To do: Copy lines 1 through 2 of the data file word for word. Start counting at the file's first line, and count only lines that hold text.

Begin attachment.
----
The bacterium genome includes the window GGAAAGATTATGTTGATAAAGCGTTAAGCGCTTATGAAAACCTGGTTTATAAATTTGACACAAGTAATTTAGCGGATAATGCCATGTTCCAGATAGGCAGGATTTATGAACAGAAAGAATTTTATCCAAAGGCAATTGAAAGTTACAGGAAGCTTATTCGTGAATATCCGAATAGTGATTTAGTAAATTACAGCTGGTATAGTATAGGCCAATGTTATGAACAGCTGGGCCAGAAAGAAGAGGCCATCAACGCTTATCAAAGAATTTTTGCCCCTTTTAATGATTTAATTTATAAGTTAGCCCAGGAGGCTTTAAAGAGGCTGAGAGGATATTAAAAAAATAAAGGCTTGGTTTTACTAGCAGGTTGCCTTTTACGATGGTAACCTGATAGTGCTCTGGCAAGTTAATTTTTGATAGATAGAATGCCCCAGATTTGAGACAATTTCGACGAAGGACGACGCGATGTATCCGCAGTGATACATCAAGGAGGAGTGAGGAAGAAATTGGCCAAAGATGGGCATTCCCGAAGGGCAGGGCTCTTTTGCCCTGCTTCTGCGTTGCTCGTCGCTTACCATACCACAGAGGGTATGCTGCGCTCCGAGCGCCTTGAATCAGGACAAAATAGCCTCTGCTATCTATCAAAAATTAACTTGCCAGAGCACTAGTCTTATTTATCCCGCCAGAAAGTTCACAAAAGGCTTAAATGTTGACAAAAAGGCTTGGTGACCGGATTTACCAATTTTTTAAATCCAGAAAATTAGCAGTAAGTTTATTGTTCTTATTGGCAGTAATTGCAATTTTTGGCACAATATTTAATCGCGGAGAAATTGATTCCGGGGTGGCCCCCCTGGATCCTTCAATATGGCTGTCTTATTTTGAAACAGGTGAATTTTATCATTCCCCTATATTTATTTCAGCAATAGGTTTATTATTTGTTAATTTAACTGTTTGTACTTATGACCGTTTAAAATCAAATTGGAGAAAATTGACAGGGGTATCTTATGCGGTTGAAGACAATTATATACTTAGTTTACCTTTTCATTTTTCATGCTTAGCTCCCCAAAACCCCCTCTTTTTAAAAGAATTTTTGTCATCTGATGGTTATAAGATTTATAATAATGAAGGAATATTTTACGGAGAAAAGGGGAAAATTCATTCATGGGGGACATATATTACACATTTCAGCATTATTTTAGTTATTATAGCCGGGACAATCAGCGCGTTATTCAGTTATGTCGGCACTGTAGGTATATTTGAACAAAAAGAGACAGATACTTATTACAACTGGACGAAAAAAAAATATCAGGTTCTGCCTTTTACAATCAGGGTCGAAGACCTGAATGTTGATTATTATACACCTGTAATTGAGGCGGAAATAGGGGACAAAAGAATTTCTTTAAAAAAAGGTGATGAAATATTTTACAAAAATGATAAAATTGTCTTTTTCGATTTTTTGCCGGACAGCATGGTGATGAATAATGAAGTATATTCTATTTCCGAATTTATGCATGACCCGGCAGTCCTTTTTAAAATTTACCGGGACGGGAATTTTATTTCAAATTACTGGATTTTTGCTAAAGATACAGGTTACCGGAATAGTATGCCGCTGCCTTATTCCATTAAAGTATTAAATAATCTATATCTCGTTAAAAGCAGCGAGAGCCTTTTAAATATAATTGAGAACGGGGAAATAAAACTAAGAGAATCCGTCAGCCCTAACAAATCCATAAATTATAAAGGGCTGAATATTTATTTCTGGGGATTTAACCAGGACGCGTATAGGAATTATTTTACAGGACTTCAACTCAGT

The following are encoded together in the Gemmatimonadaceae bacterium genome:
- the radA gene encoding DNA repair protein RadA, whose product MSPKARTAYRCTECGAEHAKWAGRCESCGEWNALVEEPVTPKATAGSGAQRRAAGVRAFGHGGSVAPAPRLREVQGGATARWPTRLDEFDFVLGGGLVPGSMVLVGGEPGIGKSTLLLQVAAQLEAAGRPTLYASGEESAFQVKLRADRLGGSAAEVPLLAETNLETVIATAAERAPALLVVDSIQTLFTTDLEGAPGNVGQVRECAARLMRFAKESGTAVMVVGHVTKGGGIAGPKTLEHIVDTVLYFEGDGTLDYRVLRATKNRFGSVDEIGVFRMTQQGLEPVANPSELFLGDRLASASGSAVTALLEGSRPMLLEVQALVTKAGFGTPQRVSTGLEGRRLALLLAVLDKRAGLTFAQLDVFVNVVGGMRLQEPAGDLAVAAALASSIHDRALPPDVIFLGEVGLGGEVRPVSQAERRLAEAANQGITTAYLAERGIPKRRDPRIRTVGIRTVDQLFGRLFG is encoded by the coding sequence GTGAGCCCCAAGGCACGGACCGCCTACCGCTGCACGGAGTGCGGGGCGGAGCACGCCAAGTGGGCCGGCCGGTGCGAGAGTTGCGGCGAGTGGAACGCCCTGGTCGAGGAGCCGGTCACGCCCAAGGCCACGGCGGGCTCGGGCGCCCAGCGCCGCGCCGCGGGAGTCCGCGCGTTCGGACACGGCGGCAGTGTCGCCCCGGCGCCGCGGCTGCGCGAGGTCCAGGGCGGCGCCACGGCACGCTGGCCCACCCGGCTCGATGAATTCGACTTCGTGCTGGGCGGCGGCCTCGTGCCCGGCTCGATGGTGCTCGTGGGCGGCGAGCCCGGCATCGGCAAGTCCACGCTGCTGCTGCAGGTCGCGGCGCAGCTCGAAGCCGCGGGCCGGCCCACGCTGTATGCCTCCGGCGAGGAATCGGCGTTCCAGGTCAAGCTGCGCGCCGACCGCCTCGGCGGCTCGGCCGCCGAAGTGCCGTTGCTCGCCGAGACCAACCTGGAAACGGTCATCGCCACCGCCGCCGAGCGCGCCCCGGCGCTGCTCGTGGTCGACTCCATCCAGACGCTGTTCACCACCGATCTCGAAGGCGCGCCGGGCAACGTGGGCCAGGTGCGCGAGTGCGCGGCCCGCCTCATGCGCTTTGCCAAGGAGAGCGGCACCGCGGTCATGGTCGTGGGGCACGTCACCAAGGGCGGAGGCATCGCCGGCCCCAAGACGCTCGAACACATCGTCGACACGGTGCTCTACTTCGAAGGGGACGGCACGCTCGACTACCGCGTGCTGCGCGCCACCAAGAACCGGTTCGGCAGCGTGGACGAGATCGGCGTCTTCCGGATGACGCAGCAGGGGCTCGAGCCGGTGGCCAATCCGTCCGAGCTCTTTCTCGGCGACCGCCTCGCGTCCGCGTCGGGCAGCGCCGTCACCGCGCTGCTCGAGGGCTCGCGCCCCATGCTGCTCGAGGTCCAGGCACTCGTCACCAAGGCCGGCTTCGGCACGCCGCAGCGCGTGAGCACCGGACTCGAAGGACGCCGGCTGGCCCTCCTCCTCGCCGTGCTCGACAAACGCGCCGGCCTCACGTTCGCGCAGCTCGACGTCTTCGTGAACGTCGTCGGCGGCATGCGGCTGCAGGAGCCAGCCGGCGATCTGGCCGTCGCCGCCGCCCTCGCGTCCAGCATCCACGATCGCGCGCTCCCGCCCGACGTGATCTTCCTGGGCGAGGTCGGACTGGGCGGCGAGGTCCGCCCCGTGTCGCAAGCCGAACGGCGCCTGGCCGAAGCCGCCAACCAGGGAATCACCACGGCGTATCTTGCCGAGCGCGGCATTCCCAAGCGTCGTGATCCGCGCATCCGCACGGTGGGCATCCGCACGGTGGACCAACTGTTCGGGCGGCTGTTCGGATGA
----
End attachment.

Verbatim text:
The bacterium genome includes the window GGAAAGATTATGTTGATAAAGCGTTAAGCGCTTATGAAAACCTGGTTTATAAATTTGACACAAGTAATTTAGCGGATAATGCCATGTTCCAGATAGGCAGGATTTATGAACAGAAAGAATTTTATCCAAAGGCAATTGAAAGTTACAGGAAGCTTATTCGTGAATATCCGAATAGTGATTTAGTAAATTACAGCTGGTATAGTATAGGCCAATGTTATGAACAGCTGGGCCAGAAAGAAGAGGCCATCAACGCTTATCAAAGAATTTTTGCCCCTTTTAATGATTTAATTTATAAGTTAGCCCAGGAGGCTTTAAAGAGGCTGAGAGGATATTAAAAAAATAAAGGCTTGGTTTTACTAGCAGGTTGCCTTTTACGATGGTAACCTGATAGTGCTCTGGCAAGTTAATTTTTGATAGATAGAATGCCCCAGATTTGAGACAATTTCGACGAAGGACGACGCGATGTATCCGCAGTGATACATCAAGGAGGAGTGAGGAAGAAATTGGCCAAAGATGGGCATTCCCGAAGGGCAGGGCTCTTTTGCCCTGCTTCTGCGTTGCTCGTCGCTTACCATACCACAGAGGGTATGCTGCGCTCCGAGCGCCTTGAATCAGGACAAAATAGCCTCTGCTATCTATCAAAAATTAACTTGCCAGAGCACTAGTCTTATTTATCCCGCCAGAAAGTTCACAAAAGGCTTAAATGTTGACAAAAAGGCTTGGTGACCGGATTTACCAATTTTTTAAATCCAGAAAATTAGCAGTAAGTTTATTGTTCTTATTGGCAGTAATTGCAATTTTTGGCACAATATTTAATCGCGGAGAAATTGATTCCGGGGTGGCCCCCCTGGATCCTTCAATATGGCTGTCTTATTTTGAAACAGGTGAATTTTATCATTCCCCTATATTTATTTCAGCAATAGGTTTATTATTTGTTAATTTAACTGTTTGTACTTATGACCGTTTAAAATCAAATTGGAGAAAATTGACAGGGGTATCTTATGCGGTTGAAGACAATTATATACTTAGTTTACCTTTTCATTTTTCATGCTTAGCTCCCCAAAACCCCCTCTTTTTAAAAGAATTTTTGTCATCTGATGGTTATAAGATTTATAATAATGAAGGAATATTTTACGGAGAAAAGGGGAAAATTCATTCATGGGGGACATATATTACACATTTCAGCATTATTTTAGTTATTATAGCCGGGACAATCAGCGCGTTATTCAGTTATGTCGGCACTGTAGGTATATTTGAACAAAAAGAGACAGATACTTATTACAACTGGACGAAAAAAAAATATCAGGTTCTGCCTTTTACAATCAGGGTCGAAGACCTGAATGTTGATTATTATACACCTGTAATTGAGGCGGAAATAGGGGACAAAAGAATTTCTTTAAAAAAAGGTGATGAAATATTTTACAAAAATGATAAAATTGTCTTTTTCGATTTTTTGCCGGACAGCATGGTGATGAATAATGAAGTATATTCTATTTCCGAATTTATGCATGACCCGGCAGTCCTTTTTAAAATTTACCGGGACGGGAATTTTATTTCAAATTACTGGATTTTTGCTAAAGATACAGGTTACCGGAATAGTATGCCGCTGCCTTATTCCATTAAAGTATTAAATAATCTATATCTCGTTAAAAGCAGCGAGAGCCTTTTAAATATAATTGAGAACGGGGAAATAAAACTAAGAGAATCCGTCAGCCCTAACAAATCCATAAATTATAAAGGGCTGAATATTTATTTCTGGGGATTTAACCAGGACGCGTATAGGAATTATTTTACAGGACTTCAACTCAGT

The following are encoded together in the Gemmatimonadaceae bacterium genome: